Why is it that most of us tend to prefer celebrating the season of Christmas at home? How is Christmas tied to the feeling of familiarity— to the touch of homely warmth, of hearth by the lanterns hanging at the entryways of our house?
I had this thought during the afternoon when I woke up to traffic noises. The 19th of December 2022 never sounded as loud as it did then. It may have been an overture to the approaching Paskuhan event. España had always been buzzing with energy— chaotic in its very nature, crowded and fast-paced.
I lay awake. A dilemma occurred inside me: should I attend Paskuhan? Or should I hail a tricycle to Legarda station and return to my province? I never told anyone about it. Despite my excitement, I was conflicted about attending Paskuhan then.
There is a different kind of struggle with social interaction the moment you leave your hometown. College is a large-scale stage, spanning as wide as a stadium. You are out there with thousands of unfamiliar faces, far from home. You are distant from the familiarity of your hometown.
Rather than rotting away in bed, I chose to get up and dress myself in the outfit I planned for weeks. It was not much; it teetered between the lines of stylish and simple. Similar to how I was skirting around the experience of Paskuhan and the comfort of my home before my little dress-up game.
How nice it would have been to have my friends from home judge my outfit and enjoy the festivity with me. But then again, I was three hours away, and college was supposed to be new in almost every aspect of my life.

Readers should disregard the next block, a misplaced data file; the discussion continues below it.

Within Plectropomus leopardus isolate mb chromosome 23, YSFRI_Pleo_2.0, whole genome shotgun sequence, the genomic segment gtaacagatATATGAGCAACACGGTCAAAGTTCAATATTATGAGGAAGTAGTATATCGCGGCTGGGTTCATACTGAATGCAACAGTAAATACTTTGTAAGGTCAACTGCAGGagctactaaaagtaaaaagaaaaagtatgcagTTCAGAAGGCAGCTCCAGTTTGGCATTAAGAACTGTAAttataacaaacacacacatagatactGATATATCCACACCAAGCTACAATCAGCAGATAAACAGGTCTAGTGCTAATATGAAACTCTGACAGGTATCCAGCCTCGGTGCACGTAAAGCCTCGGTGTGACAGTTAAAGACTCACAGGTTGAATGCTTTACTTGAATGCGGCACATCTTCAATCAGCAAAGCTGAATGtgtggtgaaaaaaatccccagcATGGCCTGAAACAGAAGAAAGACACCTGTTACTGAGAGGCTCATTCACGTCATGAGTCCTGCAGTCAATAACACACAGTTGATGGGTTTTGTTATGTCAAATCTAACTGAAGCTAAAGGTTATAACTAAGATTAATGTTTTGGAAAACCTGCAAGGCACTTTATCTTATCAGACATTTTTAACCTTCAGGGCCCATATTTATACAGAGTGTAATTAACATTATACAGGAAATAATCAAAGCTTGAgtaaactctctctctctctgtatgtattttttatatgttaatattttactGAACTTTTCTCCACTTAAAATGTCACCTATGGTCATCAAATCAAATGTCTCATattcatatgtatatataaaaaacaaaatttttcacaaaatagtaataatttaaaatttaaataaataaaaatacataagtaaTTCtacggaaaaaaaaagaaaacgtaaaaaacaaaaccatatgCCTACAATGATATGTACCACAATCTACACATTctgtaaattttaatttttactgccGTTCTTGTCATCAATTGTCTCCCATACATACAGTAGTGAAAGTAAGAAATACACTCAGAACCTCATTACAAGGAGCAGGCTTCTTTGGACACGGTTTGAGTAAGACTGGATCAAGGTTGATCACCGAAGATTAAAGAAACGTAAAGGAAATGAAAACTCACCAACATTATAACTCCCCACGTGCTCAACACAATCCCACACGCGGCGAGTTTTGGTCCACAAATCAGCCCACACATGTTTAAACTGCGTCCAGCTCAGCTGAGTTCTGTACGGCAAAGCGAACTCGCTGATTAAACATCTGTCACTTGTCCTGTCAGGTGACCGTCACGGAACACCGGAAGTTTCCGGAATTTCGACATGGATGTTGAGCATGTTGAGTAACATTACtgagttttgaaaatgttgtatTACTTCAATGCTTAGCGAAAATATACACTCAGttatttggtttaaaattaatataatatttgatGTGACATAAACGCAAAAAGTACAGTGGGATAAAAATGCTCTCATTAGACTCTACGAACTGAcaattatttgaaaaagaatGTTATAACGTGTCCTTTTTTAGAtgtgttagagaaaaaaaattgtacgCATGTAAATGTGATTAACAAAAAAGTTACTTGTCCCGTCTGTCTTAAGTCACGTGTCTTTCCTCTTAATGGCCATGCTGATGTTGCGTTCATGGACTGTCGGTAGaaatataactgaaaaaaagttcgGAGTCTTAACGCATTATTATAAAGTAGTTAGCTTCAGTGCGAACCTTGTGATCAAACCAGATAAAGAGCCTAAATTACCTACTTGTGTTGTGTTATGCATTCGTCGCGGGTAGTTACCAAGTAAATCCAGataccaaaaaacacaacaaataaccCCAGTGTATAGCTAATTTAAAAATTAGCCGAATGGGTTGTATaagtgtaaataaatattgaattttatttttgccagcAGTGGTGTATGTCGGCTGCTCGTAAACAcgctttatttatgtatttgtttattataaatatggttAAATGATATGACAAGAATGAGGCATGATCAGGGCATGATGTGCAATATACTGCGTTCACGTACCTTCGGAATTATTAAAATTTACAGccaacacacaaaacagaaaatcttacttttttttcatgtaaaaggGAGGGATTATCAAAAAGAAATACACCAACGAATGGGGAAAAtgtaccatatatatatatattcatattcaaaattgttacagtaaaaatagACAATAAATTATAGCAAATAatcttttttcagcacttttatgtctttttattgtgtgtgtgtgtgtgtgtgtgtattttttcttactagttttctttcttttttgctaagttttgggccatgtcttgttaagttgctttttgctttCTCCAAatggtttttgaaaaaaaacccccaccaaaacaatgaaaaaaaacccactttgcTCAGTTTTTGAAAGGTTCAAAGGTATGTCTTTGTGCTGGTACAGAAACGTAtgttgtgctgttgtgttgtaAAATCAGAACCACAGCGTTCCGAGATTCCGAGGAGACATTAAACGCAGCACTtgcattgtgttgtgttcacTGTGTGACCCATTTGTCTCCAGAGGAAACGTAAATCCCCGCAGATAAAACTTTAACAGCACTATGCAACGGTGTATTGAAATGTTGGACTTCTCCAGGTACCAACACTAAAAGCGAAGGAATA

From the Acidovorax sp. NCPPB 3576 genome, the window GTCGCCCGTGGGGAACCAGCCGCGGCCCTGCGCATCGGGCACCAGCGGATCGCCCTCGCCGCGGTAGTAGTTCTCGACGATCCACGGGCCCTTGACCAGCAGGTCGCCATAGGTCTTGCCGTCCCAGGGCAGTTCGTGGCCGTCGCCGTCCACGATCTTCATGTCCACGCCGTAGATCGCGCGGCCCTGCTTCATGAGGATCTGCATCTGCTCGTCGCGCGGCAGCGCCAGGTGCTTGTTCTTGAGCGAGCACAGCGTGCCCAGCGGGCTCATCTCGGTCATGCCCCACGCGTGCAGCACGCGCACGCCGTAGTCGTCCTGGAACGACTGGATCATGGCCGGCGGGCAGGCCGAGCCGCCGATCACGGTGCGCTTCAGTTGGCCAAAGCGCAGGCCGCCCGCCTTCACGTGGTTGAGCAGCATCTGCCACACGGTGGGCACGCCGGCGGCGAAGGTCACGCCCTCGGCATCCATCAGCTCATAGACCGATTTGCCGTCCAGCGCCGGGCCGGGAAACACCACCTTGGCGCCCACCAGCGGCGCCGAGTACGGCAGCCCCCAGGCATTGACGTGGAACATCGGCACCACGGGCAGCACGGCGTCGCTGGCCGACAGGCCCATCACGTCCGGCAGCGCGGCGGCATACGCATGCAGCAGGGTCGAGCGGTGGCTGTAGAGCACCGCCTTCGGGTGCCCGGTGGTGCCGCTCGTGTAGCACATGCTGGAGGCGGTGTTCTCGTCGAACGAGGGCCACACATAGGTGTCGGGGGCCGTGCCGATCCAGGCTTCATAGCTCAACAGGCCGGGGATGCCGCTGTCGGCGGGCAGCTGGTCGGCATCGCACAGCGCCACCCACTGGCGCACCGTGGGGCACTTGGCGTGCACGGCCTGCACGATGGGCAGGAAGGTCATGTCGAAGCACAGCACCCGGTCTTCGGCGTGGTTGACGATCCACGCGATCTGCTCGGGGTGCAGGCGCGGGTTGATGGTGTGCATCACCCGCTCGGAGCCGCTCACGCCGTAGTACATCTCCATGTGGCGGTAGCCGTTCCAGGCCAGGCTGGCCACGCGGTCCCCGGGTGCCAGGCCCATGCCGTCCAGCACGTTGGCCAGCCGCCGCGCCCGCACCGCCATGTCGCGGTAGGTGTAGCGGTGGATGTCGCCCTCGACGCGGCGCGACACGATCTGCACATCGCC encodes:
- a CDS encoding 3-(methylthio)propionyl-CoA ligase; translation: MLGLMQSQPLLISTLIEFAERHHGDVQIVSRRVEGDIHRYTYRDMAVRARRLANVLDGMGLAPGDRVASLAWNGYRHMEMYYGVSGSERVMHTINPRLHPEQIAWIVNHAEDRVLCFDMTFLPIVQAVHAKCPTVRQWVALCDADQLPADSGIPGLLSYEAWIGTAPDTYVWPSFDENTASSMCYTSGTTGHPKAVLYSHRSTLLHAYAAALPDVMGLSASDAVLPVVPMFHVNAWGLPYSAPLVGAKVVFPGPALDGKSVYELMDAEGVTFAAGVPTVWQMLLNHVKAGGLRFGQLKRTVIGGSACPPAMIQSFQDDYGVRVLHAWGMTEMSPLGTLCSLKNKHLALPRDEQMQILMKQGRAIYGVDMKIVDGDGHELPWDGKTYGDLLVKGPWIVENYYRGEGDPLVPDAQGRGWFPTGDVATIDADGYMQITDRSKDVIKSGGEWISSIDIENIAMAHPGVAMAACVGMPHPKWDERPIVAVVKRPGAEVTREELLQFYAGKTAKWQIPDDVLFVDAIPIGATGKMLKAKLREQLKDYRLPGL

Time flew by fast that day; at noon, I was going back and forth with my decision to attend the event. But there I was at six in the evening, finally roaming around the cobblestone pathways of the campus with a friend.
A friend is a word that holds so much weight. But at the same time, it is lightly given.
What kind of person is a friend to us anyway? Someone who keeps us company on quiet days? What happens when the quiet days leave? What happens to that friend?
I was there. I did nothing but walk because I was never an interesting person to hang out with. I did not fancy crowded spaces and live performances, yet I was not alone; there she was, with her pastel purple and green fit. I thought about how that color complemented her a lot— there was this vibrant yet soft demeanor in her, much like the color she was wearing. Even if the sky turned gray, she was still pastel-colored, much better when the Christmas lanterns around campus shone upon her.
Adie was performing in the grandstand. Probably more than half of the attendees were there, but my friend and I talked, telling stories about our childhood or random facts about each other that neither of us seemed to care about. But we still talked over a Frappuccino and a milkshake from Seattle’s Best Coffee— neither of us cared much about the content of our conversation, but we still stayed. It was a different level of comfort, talking about something of lesser importance, something we probably will not remember later. But we were comfortable enough to still blabber about it and chose to be there.
The lights at España never appealed to me until they glistened in my friend’s eyes. España is not my home, and I do not think it will be unless my friend is there.
The boulevard was still a strange place to me, but when night came, and we were sitting on the ground at around quarter to midnight, I thought: this feels a little bit like home. It was reminiscent of sitting under the Christmas lanterns outside our house, talking about anything and everything. All I heard were her stories despite the buzz of the night.
When I turned to my friend, her hazel-colored eyes reflecting the lights at España, I thought she was not just someone who kept me company that night— she is a friend, my friend. F